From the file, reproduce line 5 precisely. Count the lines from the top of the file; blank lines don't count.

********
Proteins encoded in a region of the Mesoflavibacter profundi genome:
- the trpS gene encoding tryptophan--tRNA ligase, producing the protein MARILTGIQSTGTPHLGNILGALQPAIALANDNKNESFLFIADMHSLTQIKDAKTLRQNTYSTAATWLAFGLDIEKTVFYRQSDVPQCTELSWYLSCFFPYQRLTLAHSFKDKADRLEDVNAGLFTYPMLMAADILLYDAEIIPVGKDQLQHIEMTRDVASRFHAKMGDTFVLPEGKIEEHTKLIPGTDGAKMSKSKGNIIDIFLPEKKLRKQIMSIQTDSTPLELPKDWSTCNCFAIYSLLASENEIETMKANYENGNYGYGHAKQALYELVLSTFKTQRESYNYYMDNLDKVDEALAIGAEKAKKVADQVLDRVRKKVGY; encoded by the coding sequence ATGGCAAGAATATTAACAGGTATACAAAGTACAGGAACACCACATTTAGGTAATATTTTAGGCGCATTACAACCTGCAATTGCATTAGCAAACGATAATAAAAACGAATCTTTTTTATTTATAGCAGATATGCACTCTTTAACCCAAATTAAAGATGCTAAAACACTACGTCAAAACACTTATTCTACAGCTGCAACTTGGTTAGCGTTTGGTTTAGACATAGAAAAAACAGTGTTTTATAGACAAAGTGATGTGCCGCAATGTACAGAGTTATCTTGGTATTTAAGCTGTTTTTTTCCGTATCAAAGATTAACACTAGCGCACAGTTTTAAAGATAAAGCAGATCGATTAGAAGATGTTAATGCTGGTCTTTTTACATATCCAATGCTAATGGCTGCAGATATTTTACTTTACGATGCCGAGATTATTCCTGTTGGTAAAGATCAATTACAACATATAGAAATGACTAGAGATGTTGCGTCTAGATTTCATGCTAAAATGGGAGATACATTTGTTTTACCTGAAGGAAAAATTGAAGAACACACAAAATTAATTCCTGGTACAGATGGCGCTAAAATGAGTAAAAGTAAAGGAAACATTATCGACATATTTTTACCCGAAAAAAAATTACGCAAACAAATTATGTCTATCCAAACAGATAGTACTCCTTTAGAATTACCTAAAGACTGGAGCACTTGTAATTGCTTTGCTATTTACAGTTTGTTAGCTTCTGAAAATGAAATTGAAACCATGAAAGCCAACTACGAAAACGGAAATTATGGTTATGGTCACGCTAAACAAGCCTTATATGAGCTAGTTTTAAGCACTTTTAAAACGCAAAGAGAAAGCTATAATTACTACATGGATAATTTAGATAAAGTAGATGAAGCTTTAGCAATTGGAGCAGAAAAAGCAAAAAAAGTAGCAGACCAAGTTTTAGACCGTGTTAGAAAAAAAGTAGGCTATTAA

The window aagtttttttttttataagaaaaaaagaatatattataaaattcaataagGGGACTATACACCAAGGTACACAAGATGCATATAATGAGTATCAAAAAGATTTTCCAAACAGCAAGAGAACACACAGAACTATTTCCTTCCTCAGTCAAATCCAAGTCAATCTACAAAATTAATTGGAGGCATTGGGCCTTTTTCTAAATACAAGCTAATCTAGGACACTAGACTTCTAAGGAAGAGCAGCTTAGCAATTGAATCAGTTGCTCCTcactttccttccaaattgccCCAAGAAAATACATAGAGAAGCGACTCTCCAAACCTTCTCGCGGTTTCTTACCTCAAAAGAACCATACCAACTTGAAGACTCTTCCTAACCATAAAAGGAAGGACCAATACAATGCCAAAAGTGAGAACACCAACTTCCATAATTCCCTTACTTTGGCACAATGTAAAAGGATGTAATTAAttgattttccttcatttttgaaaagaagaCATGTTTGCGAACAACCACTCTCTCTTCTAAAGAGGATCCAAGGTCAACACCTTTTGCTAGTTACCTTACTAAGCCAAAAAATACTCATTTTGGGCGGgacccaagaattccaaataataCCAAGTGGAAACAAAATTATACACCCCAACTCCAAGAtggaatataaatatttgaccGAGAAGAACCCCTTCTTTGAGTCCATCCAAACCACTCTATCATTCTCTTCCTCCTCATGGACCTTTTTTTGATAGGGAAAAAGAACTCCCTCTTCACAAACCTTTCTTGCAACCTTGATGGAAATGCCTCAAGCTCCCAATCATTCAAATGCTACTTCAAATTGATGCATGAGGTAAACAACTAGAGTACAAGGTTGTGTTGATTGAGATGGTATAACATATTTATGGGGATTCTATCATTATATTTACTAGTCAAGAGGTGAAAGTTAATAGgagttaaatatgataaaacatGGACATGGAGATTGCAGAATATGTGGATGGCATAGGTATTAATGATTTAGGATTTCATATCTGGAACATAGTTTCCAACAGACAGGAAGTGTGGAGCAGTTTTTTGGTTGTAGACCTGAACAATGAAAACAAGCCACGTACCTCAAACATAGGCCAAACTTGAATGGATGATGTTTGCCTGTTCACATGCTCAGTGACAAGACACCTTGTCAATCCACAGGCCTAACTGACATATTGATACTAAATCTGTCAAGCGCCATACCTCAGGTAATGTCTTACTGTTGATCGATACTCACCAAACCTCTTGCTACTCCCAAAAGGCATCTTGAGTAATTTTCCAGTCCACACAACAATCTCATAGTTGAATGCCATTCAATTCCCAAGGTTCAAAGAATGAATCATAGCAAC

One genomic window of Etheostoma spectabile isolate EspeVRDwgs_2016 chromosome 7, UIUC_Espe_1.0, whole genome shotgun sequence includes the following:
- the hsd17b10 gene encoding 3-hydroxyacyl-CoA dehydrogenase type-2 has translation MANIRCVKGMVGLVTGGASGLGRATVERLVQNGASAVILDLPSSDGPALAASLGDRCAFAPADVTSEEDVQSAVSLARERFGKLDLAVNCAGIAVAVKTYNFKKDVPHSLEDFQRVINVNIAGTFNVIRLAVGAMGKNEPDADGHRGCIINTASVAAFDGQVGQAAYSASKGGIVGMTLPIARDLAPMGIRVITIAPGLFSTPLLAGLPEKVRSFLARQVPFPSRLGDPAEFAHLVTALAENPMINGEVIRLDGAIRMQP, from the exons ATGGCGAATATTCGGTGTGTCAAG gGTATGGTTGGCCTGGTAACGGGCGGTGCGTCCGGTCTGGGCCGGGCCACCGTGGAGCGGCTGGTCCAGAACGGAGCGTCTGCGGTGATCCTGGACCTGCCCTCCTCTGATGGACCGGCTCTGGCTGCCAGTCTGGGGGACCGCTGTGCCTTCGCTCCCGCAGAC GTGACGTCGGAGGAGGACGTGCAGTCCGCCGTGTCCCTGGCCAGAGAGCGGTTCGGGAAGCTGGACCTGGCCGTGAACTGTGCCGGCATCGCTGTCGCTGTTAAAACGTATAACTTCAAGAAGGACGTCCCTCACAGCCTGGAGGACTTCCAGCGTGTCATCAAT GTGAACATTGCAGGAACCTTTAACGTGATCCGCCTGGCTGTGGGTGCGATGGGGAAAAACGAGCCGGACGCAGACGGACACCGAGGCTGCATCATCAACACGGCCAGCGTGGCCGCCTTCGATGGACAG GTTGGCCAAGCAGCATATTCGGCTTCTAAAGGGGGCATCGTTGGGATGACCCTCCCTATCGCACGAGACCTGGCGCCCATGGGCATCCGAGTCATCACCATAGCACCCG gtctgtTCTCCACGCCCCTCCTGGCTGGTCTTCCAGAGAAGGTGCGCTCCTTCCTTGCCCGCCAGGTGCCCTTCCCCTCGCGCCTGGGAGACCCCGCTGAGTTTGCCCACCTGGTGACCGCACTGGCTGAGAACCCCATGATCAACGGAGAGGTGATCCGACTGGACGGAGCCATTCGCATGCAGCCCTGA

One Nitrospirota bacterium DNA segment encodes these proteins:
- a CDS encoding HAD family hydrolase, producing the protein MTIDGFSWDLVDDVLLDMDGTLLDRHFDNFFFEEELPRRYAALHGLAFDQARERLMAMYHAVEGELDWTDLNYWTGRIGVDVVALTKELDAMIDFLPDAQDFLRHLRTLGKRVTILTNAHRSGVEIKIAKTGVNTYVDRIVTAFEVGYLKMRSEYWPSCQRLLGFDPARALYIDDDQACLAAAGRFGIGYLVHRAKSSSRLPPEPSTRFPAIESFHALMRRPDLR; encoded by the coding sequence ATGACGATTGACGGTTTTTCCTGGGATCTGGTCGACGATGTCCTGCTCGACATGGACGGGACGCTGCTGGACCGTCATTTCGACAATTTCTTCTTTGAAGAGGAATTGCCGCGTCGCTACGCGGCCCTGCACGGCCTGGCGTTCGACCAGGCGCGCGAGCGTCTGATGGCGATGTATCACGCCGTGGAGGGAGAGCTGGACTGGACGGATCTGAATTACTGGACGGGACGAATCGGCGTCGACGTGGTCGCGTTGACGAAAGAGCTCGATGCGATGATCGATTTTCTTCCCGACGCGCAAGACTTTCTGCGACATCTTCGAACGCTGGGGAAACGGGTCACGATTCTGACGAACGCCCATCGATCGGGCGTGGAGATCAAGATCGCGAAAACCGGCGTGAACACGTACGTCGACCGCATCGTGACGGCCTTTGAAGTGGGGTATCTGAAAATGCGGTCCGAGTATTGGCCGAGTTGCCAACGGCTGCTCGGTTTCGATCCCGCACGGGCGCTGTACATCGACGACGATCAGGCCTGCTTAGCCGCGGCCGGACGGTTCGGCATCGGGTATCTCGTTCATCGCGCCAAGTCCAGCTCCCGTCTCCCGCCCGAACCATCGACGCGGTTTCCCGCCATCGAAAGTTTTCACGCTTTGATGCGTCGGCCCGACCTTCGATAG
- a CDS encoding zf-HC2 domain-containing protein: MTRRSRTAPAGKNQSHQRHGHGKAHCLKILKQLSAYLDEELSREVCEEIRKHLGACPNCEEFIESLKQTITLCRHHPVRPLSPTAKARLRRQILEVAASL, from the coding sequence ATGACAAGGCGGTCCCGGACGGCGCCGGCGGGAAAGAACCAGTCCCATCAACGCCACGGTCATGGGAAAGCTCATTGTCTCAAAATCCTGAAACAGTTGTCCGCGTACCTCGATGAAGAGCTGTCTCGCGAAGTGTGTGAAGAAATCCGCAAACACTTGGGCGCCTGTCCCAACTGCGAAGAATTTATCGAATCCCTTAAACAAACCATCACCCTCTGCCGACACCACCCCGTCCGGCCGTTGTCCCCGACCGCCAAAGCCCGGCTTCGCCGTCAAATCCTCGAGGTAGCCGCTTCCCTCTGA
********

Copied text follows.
- the hsd17b10 gene encoding 3-hydroxyacyl-CoA dehydrogenase type-2 has translation MANIRCVKGMVGLVTGGASGLGRATVERLVQNGASAVILDLPSSDGPALAASLGDRCAFAPADVTSEEDVQSAVSLARERFGKLDLAVNCAGIAVAVKTYNFKKDVPHSLEDFQRVINVNIAGTFNVIRLAVGAMGKNEPDADGHRGCIINTASVAAFDGQVGQAAYSASKGGIVGMTLPIARDLAPMGIRVITIAPGLFSTPLLAGLPEKVRSFLARQVPFPSRLGDPAEFAHLVTALAENPMINGEVIRLDGAIRMQP, from the exons ATGGCGAATATTCGGTGTGTCAAG gGTATGGTTGGCCTGGTAACGGGCGGTGCGTCCGGTCTGGGCCGGGCCACCGTGGAGCGGCTGGTCCAGAACGGAGCGTCTGCGGTGATCCTGGACCTGCCCTCCTCTGATGGACCGGCTCTGGCTGCCAGTCTGGGGGACCGCTGTGCCTTCGCTCCCGCAGAC GTGACGTCGGAGGAGGACGTGCAGTCCGCCGTGTCCCTGGCCAGAGAGCGGTTCGGGAAGCTGGACCTGGCCGTGAACTGTGCCGGCATCGCTGTCGCTGTTAAAACGTATAACTTCAAGAAGGACGTCCCTCACAGCCTGGAGGACTTCCAGCGTGTCATCAAT GTGAACATTGCAGGAACCTTTAACGTGATCCGCCTGGCTGTGGGTGCGATGGGGAAAAACGAGCCGGACGCAGACGGACACCGAGGCTGCATCATCAACACGGCCAGCGTGGCCGCCTTCGATGGACAG GTTGGCCAAGCAGCATATTCGGCTTCTAAAGGGGGCATCGTTGGGATGACCCTCCCTATCGCACGAGACCTGGCGCCCATGGGCATCCGAGTCATCACCATAGCACCCG gtctgtTCTCCACGCCCCTCCTGGCTGGTCTTCCAGAGAAGGTGCGCTCCTTCCTTGCCCGCCAGGTGCCCTTCCCCTCGCGCCTGGGAGACCCCGCTGAGTTTGCCCACCTGGTGACCGCACTGGCTGAGAACCCCATGATCAACGGAGAGGTGATCCGACTGGACGGAGCCATTCGCATGCAGCCCTGA